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Blood Pressure and Heart Health


blood pressure and heart health

February is American Heart Month, a time when all people are encouraged to focus on their heart health.


One way to focus on heart health is to understand blood pressure. We all know how traffic, stress, or anger can get our blood boiling, but what exactly is blood pressure and how does it affect heart health?


Your hard-working heart!

You could say your heart is the hardest working organ in the body! It beats about 100,000 times in one day and about 35 million times in a year. During an average lifetime, the human heart will beat more than 2.5 billion times pumping 1 million barrels of blood.


Blood is pumped around our bodies through a network of blood vessels called arteries. Arteries carry oxygen-rich blood from your heart to all parts of your body, from the major organs to the tiniest of tissues. And all of this goes on without us even thinking about it. Our poor hearts don’t get the respect they deserve!


Out of sight, out of mind!


blood pressure heart health

While our hearts are silently pumping away and giving us no trouble, most of us don't spend much time thinking about them. In fact, many people have no sense of what their blood pressure is. Regular checkups are important for lots of reasons, especially as we age–and heart health is one of those reasons. Even if you’ve never had elevated blood pressure before, it’s common to develop hypertension as you age. Nearly half of adults in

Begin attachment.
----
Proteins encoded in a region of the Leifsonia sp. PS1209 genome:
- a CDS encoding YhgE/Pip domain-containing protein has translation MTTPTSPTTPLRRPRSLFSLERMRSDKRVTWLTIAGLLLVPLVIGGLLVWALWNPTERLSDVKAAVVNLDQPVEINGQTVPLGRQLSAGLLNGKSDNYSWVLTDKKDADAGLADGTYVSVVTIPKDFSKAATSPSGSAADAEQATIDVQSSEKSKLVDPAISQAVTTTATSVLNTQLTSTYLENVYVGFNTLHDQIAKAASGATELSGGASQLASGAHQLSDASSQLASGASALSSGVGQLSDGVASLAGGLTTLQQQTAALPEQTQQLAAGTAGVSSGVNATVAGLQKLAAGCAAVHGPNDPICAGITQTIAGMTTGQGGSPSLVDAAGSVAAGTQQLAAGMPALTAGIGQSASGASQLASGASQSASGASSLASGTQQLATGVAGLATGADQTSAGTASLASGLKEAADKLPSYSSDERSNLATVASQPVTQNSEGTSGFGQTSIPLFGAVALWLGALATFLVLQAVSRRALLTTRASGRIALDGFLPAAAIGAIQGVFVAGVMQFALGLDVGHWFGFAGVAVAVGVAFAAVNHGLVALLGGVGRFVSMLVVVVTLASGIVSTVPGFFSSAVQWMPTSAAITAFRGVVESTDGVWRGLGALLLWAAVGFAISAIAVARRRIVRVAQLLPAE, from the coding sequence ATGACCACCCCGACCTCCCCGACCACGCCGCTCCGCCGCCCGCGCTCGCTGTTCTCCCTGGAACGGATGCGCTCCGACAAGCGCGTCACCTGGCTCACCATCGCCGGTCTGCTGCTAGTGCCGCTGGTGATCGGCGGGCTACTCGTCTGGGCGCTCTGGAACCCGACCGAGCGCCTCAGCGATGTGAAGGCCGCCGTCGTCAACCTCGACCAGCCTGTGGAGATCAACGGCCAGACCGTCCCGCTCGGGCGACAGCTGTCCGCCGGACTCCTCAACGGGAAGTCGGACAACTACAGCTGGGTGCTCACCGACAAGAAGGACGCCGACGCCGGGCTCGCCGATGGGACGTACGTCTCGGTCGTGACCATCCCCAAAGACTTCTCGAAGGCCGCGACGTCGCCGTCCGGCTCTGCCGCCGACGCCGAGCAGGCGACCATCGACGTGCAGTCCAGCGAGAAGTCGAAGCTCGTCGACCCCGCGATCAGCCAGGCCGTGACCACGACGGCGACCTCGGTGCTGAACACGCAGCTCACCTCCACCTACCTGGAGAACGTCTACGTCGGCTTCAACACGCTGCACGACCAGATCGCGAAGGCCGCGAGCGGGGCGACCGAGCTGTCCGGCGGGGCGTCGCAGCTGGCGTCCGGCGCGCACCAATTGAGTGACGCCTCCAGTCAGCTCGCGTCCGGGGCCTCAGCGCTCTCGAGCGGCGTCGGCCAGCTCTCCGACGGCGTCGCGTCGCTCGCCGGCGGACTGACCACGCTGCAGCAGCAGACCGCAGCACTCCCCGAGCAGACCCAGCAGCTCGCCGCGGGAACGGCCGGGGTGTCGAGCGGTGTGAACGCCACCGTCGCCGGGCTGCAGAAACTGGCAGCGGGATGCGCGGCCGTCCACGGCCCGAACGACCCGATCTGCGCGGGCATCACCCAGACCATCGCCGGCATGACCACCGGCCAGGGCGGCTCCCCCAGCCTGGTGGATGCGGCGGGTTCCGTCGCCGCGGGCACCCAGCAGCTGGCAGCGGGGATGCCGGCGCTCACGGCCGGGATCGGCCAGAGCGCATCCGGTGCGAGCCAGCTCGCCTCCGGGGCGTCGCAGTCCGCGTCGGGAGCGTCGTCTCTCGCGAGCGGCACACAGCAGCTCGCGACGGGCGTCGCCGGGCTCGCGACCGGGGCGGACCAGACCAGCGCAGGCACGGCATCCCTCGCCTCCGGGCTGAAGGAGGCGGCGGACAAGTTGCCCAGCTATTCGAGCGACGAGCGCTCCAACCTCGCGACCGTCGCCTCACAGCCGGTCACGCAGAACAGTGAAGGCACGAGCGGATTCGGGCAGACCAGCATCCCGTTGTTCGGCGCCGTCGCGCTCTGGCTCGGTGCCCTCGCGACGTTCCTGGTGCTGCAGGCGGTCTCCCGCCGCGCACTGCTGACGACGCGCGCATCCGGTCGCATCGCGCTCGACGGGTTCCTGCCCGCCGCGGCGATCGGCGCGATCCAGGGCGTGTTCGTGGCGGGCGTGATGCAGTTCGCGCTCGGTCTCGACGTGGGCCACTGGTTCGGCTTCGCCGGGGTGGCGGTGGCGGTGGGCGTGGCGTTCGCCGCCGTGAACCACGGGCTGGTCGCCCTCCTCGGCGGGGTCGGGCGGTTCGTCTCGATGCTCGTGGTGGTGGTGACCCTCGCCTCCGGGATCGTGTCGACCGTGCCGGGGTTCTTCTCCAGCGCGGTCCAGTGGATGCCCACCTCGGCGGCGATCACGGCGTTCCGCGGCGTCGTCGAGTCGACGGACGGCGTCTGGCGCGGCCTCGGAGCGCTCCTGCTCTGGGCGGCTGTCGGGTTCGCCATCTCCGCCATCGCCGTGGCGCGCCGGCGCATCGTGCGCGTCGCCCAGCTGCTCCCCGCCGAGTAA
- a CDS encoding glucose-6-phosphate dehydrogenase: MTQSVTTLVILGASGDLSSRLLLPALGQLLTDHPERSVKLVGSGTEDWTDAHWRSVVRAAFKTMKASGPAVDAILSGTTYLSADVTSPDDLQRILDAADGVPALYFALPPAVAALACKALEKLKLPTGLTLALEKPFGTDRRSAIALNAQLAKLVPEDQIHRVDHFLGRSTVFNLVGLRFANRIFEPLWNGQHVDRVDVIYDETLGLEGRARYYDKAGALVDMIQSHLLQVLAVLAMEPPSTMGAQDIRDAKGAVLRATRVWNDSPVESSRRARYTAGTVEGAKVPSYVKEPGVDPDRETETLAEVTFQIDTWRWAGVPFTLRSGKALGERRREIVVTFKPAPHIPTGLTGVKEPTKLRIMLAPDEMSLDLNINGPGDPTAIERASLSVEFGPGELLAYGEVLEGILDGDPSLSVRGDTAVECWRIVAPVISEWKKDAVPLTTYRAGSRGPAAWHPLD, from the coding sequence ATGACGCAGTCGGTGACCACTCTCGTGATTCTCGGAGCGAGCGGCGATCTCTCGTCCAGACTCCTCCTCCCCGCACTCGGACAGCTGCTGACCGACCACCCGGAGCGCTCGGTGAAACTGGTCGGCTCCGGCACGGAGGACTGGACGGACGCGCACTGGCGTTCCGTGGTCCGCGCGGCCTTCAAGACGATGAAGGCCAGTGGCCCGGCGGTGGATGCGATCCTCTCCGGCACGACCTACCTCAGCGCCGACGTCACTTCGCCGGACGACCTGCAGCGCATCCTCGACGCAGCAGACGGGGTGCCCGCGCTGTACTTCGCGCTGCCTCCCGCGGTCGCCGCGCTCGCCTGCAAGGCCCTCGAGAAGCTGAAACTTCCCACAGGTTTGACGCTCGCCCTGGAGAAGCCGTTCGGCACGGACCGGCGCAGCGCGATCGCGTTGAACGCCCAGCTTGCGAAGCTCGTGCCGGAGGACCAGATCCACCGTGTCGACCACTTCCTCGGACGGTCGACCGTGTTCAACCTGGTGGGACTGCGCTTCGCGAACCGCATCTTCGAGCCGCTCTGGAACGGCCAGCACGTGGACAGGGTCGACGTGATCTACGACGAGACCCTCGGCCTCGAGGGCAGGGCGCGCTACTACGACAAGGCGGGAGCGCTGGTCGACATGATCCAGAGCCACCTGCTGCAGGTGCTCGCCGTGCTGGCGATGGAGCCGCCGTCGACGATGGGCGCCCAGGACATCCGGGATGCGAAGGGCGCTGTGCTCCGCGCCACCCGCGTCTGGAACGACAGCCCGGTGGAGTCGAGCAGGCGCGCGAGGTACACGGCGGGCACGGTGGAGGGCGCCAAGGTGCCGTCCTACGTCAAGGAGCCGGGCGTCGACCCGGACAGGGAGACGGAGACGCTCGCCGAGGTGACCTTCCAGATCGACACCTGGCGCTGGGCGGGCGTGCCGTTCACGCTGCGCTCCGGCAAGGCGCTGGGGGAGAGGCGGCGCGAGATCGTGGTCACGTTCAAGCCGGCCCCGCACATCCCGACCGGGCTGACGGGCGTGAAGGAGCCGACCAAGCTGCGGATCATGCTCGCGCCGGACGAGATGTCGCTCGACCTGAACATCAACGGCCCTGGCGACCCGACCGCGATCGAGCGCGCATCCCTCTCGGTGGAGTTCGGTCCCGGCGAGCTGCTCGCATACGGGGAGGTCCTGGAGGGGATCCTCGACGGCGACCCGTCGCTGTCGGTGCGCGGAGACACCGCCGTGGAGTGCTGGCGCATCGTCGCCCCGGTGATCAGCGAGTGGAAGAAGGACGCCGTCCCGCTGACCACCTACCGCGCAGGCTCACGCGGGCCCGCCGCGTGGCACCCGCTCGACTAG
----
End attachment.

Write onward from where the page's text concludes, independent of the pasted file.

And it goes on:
the United States suffers from high blood pressure.


So what exactly is blood pressure and why does it matter so much? Blood pressure is a measure of the force that your heart uses to pump all that blood around your body. The more force your heart needs to use to move your blood, the harder it’s working. A healthy heart is working hard already!


So the harder your heart has to work to pump blood to all the places that need it, the more likely it is to have problems. Keeping an eye on your blood pressure, especially as you get older, is important because you can find yourself with an elevated risk of heart attack and not even know it.


The American Heart Association offers advice and tools to check your blood pressure here.


What's age got to do with it?

The older you get, the more your body's network of blood vessels changes. Arteries get stiffer, making it more difficult for the heart to pump blood through them which causes blood pressure to go up. This can be true even if you feel fine, have healthy habits, and have never had high blood pressure.


Hypertension often has no warning signs and is called the “silent killer” because it contributes to heart attacks, heart failure, stroke, and kidney disease. Hypertension can also contribute to vision loss!


Do you know your numbers?


Systolic. Diastolic. These are the two measurements that make up your blood pressure and you should have them checked regularly! Systolic blood pressure, or the “top number” measures the pressure in the arteries when the heart contracts or pumps. The “bottom number”, or diastolic, is the pressure in the arteries when the heart relaxes between heartbeats.